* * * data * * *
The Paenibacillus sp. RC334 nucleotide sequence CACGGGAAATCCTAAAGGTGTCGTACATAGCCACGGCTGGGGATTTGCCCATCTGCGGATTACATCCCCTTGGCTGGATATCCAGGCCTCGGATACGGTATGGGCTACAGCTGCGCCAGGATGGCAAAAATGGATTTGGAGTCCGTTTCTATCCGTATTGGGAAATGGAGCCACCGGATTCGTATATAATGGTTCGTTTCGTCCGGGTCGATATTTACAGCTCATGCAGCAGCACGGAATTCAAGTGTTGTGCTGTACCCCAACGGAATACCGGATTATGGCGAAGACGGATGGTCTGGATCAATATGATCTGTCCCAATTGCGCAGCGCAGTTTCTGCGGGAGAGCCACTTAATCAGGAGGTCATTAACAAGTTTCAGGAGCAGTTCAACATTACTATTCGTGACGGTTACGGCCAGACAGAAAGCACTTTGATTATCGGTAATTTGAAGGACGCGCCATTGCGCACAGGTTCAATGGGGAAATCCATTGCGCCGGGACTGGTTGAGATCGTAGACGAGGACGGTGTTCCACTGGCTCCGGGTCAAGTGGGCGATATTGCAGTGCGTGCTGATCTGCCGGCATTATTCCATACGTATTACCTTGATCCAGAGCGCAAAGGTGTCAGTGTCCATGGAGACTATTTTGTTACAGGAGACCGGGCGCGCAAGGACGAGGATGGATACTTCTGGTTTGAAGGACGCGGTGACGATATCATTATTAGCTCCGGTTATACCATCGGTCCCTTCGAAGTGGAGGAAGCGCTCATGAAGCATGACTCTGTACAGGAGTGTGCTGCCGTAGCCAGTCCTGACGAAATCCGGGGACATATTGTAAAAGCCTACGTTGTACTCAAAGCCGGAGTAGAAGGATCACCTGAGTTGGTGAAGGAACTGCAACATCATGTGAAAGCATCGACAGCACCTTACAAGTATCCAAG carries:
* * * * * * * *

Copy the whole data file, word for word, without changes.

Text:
The Paenibacillus sp. RC334 nucleotide sequence CACGGGAAATCCTAAAGGTGTCGTACATAGCCACGGCTGGGGATTTGCCCATCTGCGGATTACATCCCCTTGGCTGGATATCCAGGCCTCGGATACGGTATGGGCTACAGCTGCGCCAGGATGGCAAAAATGGATTTGGAGTCCGTTTCTATCCGTATTGGGAAATGGAGCCACCGGATTCGTATATAATGGTTCGTTTCGTCCGGGTCGATATTTACAGCTCATGCAGCAGCACGGAATTCAAGTGTTGTGCTGTACCCCAACGGAATACCGGATTATGGCGAAGACGGATGGTCTGGATCAATATGATCTGTCCCAATTGCGCAGCGCAGTTTCTGCGGGAGAGCCACTTAATCAGGAGGTCATTAACAAGTTTCAGGAGCAGTTCAACATTACTATTCGTGACGGTTACGGCCAGACAGAAAGCACTTTGATTATCGGTAATTTGAAGGACGCGCCATTGCGCACAGGTTCAATGGGGAAATCCATTGCGCCGGGACTGGTTGAGATCGTAGACGAGGACGGTGTTCCACTGGCTCCGGGTCAAGTGGGCGATATTGCAGTGCGTGCTGATCTGCCGGCATTATTCCATACGTATTACCTTGATCCAGAGCGCAAAGGTGTCAGTGTCCATGGAGACTATTTTGTTACAGGAGACCGGGCGCGCAAGGACGAGGATGGATACTTCTGGTTTGAAGGACGCGGTGACGATATCATTATTAGCTCCGGTTATACCATCGGTCCCTTCGAAGTGGAGGAAGCGCTCATGAAGCATGACTCTGTACAGGAGTGTGCTGCCGTAGCCAGTCCTGACGAAATCCGGGGACATATTGTAAAAGCCTACGTTGTACTCAAAGCCGGAGTAGAAGGATCACCTGAGTTGGTGAAGGAACTGCAACATCATGTGAAAGCATCGACAGCACCTTACAAGTATCCAAG carries: